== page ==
Remixing the Interior Ideologies of the Game Spaceby Survey of Interactive Media
Two instances in which artists have harnesses the powerful ubiquity of vernacular culture by remixing popular games. --Sarah Brin
We can discuss the rich art history of games, as well the institutional stumbling blocks that have obfuscated the communication of their relevance, but not enough is being done to situate contemporary art/games within the discursive world of contemporary art, especially if we accept the characterization of current and future decades as distinctively and unprecedentedly networked. But what is the nature of these networks and how far do they reach? It’s clear that we’ve yet to reach the apex of this networked expansion, and that there are still acres of digital horizon waiting to be homesteasded. But what are the implications of the sudden inclusion of demographics who’d never before identified themselves as “gamers?” In his text Remixing and Remixability, Lev Manovich argues that this constant stream of information has encouraged users to pick out discrete elements of digital culture (videos, RSS feeds, tagging, etc) and to remix them with other elements of culture to create something new. The theorist points out that there are clear databases of what is and is not appropriate for sampling. However, the most powerful instances of remixing do not draw from those libraries of material that is pre-authorized to be sampled, but rather those that incorporate a kind of reorgzanization is not so much recycling as it is a creative act, as the reassembly of modules can facilitate meaningul and subversive exchanges.
I'm reminded by two art/games, Zach Gage's Lose/Lose, and Brody Condon, Anne-Marie Schleiner, and Joan Leandre's Velvet Strike. Both projects demonstrate that remixing is a useful tool that helps artists use vernacular forms in order to communicate new and potentially subversive ideas. Take Lose Lose for example. Skinned to identically resemble the classic arcade game Space Invaders, the piece unplays and problematizes its predecessor’s embedded Cold War anxieties, speaking to issues of territorialzation, otherness, subordination, and oblivion. By isolating the aesthetic and mechanical modules of the game, Gage creates an artwork that means something entirely different than the arcade original. Further, Lose/Lose’s unique mechanic of deleting a random file off the user’s hard drive for every invader killed lends real life consequences to in-game actions, thereby pressing the question, “Why do we assume that because we are given a weapon and awarded for using it, that doing so is right?”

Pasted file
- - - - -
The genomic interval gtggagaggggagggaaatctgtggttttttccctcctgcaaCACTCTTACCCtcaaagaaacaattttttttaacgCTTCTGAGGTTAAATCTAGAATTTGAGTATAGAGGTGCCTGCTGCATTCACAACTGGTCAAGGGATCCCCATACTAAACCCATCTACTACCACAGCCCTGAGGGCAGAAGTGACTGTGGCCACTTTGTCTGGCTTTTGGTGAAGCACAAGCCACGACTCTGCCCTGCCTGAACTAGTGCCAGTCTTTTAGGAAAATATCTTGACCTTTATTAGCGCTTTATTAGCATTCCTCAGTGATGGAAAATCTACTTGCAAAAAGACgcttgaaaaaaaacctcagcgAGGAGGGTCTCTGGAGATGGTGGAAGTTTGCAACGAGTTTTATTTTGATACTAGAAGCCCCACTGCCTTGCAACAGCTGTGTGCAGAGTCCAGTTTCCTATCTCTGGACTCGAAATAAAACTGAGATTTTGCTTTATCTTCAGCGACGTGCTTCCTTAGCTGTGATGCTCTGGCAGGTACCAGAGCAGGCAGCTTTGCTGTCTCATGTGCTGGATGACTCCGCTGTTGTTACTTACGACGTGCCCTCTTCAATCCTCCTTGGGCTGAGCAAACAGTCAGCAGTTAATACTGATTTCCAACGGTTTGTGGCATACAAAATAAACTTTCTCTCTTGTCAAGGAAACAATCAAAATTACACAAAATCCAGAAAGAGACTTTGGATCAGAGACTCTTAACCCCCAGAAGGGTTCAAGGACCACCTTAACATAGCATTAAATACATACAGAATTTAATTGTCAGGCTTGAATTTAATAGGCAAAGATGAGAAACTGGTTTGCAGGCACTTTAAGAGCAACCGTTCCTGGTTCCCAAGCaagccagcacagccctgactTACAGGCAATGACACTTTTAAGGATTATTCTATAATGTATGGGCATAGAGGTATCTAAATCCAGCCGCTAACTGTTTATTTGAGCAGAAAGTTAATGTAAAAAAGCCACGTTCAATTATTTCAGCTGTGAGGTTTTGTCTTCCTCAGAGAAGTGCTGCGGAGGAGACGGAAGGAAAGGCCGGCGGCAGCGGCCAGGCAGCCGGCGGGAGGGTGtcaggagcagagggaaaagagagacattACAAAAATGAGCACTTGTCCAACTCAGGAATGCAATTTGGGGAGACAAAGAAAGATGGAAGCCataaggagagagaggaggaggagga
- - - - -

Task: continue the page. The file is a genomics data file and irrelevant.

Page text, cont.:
Another noteworthy example of redefining meaning through remixing is Velvet Strike, a Counter-Strike mod that remixes a game originally about millitarism to servce as a guide for online civil disobedience. In the months immediately following the September 11th attacks, Schleiner, Leandre and Condon became fascinated by Counter-Strike, an MMORPG in which players could either choose to play as terrorists or counter-terrorists operating within an urban center.1 The game’s chat networks became flooded with anti-Muslim sentiment, and it became quite clear that Counter-Strike’s interior rhetoric was brutally unidimensional. Working together, the three artists modified the game’s source code to create a software patch that, when voluntarily downloaded, caused players’ guns to shoot anti-war graffiti instead of bullets. In order to accomplish this, the three artists re-articulated the game's source code in order to alter the construction of the game, subsequently calling Counter-Strike's original narrative and objectives into question. While the primary mechanic of the game is to shoot, Schleiner, Condon, and Leandre's remix calls players' attentions to the fact that something might be inherently flawed within the game's core ideological frame.
Individuals who had not equipped themselves with the software modification were still able to view the graffiti as part of the gamescape. Further, those with the Velvet-Strike patch were encouraged to partake in acts of passive resistance, including staging virtual protests and gathering “in a heart-shaped formation while repeatedly sending out the chat message ‘Love and Peace.’”2 Schleiner, Condon, and Leandre's intervention is particularly poignant because it is not its own autonomous game, and that it utilizes an MMORPG as a platform for public engagement. This means that the games' message of tolerance and pacifism was not only shared by the artists and those who had willingly downloaded the Velvet Strike patch, but a network reaching to millions of “normal players.”
Artists’ games possess a capacity for exposing the subjectivities embedded within formal, political, and otherwise ideological forms of institutional rhetoric. My interest in artists’ games lies within their ability to deconstruct procedural rhetoric, and their capacity to reveal the nature of our role within entities we don’t usually see as organizational systems of power. By drawing our attention to these structures, artists intend to provoke audiences’ interrogations of instiutional validity, universality, or desirability.3 Considering digital games and their connectedness to the military industrial complex and the United States Government, the medium uniquely expresses an ambivalence towards technological innovation and the utopian aspirations associated with web 2.0.
3 Bogost. 57-59.